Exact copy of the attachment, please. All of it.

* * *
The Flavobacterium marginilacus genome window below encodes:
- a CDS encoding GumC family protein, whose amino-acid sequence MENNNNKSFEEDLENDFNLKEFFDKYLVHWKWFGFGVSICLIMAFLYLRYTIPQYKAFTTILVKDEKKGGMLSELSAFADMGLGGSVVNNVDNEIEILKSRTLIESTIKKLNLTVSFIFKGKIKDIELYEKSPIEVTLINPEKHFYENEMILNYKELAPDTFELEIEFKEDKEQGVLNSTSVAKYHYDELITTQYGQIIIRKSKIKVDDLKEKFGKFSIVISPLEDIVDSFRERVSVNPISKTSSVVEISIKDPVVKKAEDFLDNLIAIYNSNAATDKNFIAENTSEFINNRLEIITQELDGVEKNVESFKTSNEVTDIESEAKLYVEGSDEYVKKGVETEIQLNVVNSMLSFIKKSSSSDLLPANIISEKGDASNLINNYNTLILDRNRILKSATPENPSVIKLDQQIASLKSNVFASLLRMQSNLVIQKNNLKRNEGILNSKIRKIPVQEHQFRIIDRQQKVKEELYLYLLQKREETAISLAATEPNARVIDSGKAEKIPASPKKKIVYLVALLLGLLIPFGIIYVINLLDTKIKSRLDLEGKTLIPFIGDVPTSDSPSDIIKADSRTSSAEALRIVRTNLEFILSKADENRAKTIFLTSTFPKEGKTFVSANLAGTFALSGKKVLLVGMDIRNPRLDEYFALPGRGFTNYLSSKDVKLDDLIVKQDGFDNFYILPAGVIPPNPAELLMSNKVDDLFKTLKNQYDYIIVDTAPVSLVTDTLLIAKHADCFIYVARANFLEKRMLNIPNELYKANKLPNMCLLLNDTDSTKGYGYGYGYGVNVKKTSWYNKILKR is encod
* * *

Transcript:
The Flavobacterium marginilacus genome window below encodes:
- a CDS encoding GumC family protein, whose amino-acid sequence MENNNNKSFEEDLENDFNLKEFFDKYLVHWKWFGFGVSICLIMAFLYLRYTIPQYKAFTTILVKDEKKGGMLSELSAFADMGLGGSVVNNVDNEIEILKSRTLIESTIKKLNLTVSFIFKGKIKDIELYEKSPIEVTLINPEKHFYENEMILNYKELAPDTFELEIEFKEDKEQGVLNSTSVAKYHYDELITTQYGQIIIRKSKIKVDDLKEKFGKFSIVISPLEDIVDSFRERVSVNPISKTSSVVEISIKDPVVKKAEDFLDNLIAIYNSNAATDKNFIAENTSEFINNRLEIITQELDGVEKNVESFKTSNEVTDIESEAKLYVEGSDEYVKKGVETEIQLNVVNSMLSFIKKSSSSDLLPANIISEKGDASNLINNYNTLILDRNRILKSATPENPSVIKLDQQIASLKSNVFASLLRMQSNLVIQKNNLKRNEGILNSKIRKIPVQEHQFRIIDRQQKVKEELYLYLLQKREETAISLAATEPNARVIDSGKAEKIPASPKKKIVYLVALLLGLLIPFGIIYVINLLDTKIKSRLDLEGKTLIPFIGDVPTSDSPSDIIKADSRTSSAEALRIVRTNLEFILSKADENRAKTIFLTSTFPKEGKTFVSANLAGTFALSGKKVLLVGMDIRNPRLDEYFALPGRGFTNYLSSKDVKLDDLIVKQDGFDNFYILPAGVIPPNPAELLMSNKVDDLFKTLKNQYDYIIVDTAPVSLVTDTLLIAKHADCFIYVARANFLEKRMLNIPNELYKANKLPNMCLLLNDTDSTKGYGYGYGYGVNVKKTSWYNKILKR is encod